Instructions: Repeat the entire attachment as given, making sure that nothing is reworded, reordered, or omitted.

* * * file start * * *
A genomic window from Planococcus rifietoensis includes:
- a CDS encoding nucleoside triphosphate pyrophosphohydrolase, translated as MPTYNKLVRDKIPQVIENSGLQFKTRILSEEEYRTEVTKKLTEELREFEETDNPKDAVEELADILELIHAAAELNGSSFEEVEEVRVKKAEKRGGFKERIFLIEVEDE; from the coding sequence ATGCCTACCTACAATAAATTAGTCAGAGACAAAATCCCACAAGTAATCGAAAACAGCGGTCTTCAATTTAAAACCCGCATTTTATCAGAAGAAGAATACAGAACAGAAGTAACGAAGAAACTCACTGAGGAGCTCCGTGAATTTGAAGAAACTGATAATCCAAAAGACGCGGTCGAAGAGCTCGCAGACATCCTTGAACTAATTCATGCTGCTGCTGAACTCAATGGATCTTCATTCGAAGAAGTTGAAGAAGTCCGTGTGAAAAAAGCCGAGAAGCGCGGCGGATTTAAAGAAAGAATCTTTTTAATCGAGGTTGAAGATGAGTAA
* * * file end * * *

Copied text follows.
A genomic window from Planococcus rifietoensis includes:
- a CDS encoding nucleoside triphosphate pyrophosphohydrolase, translated as MPTYNKLVRDKIPQVIENSGLQFKTRILSEEEYRTEVTKKLTEELREFEETDNPKDAVEELADILELIHAAAELNGSSFEEVEEVRVKKAEKRGGFKERIFLIEVEDE; from the coding sequence ATGCCTACCTACAATAAATTAGTCAGAGACAAAATCCCACAAGTAATCGAAAACAGCGGTCTTCAATTTAAAACCCGCATTTTATCAGAAGAAGAATACAGAACAGAAGTAACGAAGAAACTCACTGAGGAGCTCCGTGAATTTGAAGAAACTGATAATCCAAAAGACGCGGTCGAAGAGCTCGCAGACATCCTTGAACTAATTCATGCTGCTGCTGAACTCAATGGATCTTCATTCGAAGAAGTTGAAGAAGTCCGTGTGAAAAAAGCCGAGAAGCGCGGCGGATTTAAAGAAAGAATCTTTTTAATCGAGGTTGAAGATGAGTAA